Another Tourist in Africa

What is probably Evelyn Waugh’s least read book is A Tourist in Africa (1960). Cyril Connolly proclaimed it to be “quite the thinnest piece of book-making which Mr Waugh has undertaken.” The hardback copies were remaindered after his death and there were no paperback reprints until 1986 (USA) and 1989 (UK). The first Penguin reprint, a hardback, did not appear until 2012.

It is ignored with good reason, as he wrote it quickly under a contract with the steamship company Union Castle Lines to pay for his voyage on their ship the SS Rhodesia Castle as well as a fee and expenses. Much of it reads as if he adopted some passages from Union Castle’s promotional material. Another travel writer has, however, used Waugh’s description of his 1959 trip to East Africa as a springboard for a description of his own trip to the same area 8 years later in 1967. This appears in the recent article by John Fox in the Kenyan paper Daily Nation:

[Waugh’s trip] was in early 1959. And I came out (as a very young man, let me add) on the SS Uganda eight years later. So he came to Kenya four years before independence; I came four years after. But I should be talking about our impressions of the voyages rather than our impressions of Kenya in transition.

Both the Rhodesia Castle and the Uganda were one-class boats. This made watching interesting for both Waugh and myself. On my ship, for example, a retired General and his wife made their own first-class by choosing to always have their meals on a small raised platform in the corner of the otherwise non-segregated dining room.

Waugh was struck by the way men, particularly the upper-class English, who wore shorts as soon as the ship entered the tropics. It made them look, he suggested, like overgrown little boys. He also pondered whether the loss of European prestige in hot countries was connected with this craven preference for comfort over dignity.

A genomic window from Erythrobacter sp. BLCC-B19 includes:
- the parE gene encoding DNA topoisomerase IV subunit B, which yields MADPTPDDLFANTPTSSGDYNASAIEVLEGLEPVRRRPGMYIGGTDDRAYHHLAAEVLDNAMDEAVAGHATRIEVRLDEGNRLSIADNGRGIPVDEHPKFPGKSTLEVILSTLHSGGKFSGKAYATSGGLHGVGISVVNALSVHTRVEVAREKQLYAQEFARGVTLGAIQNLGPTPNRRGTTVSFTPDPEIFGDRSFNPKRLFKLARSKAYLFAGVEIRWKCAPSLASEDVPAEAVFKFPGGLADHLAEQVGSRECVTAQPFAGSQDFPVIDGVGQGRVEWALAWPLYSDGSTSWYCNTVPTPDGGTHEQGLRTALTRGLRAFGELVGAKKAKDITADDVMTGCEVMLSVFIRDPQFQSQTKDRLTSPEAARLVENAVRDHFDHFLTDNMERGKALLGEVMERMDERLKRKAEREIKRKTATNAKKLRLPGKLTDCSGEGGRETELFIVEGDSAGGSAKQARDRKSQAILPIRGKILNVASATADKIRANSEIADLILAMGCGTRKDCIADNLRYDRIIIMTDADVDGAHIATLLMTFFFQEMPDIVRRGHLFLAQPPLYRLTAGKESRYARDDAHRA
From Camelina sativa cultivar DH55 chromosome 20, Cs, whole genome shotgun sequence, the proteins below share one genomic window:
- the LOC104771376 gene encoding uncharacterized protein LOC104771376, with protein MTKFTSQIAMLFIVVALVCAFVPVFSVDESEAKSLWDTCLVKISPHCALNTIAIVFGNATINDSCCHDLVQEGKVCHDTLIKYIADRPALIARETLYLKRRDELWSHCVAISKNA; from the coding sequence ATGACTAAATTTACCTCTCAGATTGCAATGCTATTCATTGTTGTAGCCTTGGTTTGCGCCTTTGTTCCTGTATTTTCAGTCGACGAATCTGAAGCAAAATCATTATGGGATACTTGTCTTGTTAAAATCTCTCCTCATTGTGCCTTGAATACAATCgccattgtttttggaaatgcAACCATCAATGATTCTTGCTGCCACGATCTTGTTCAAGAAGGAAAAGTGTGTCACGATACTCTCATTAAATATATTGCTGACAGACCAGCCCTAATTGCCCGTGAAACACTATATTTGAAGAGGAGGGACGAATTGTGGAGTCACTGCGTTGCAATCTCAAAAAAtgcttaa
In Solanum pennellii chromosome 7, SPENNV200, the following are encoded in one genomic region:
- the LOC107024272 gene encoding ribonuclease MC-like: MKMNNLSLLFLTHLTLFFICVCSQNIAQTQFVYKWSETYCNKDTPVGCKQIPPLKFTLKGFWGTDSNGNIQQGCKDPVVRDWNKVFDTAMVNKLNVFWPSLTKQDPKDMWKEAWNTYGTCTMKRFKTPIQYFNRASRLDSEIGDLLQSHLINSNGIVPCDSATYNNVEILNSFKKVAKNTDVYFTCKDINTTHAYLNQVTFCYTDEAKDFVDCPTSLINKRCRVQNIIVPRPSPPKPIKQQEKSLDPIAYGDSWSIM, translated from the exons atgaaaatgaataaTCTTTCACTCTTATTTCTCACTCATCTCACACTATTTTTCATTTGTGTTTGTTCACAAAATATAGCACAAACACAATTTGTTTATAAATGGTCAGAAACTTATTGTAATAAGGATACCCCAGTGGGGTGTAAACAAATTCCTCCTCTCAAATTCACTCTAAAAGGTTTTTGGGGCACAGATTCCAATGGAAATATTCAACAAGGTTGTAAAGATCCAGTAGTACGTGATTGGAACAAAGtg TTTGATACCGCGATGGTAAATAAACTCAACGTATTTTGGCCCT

However, Waugh was old enough and a more frequent voyager than I, to notice a marked difference about the passengers. The majority were no longer adventurers or empire builders but, as he described them, ‘young, returning to work employees of governments and big commercial firms, taking up secure posts as clerks and schoolmasters and conservators of soil — sons of the Welfare State, well qualified, well behaved, enjoying an easy bonhomie with the stewards.

John Fox is apparently only a part-time writer and seems to have made a career in Kenya as a business executive rather than visiting the country as a tourist. He is said to have recently written a book about railroad journeys but no further information is provided. His 1967 trip to East Africa was more arduous than Waugh’s because, at the time he travelled, the Suez Canal was closed due to a war between Egypt and Israel, and he had to travel around the Cape of Good Hope, stopping only in Cape Town. Waugh’s ship proceeded directly through the Suez Canal, stopping in Port Said and Aden. The article concludes:

Waugh compares the privacy and spaciousness of a cruise ship to what he calls the squalor of a flight. There is something else too. In a plane, you can be whisked in only a few hours from the winter cold of Europe to the enduring warmth of the tropics. The journeying is more natural by ship. You have time to acclimatise to the changes in culture as well as in the weather. You have time to prepare yourself for the destination by talking to those fellow passengers who have experienced it. And there is also time to make friends — as well as enemies.


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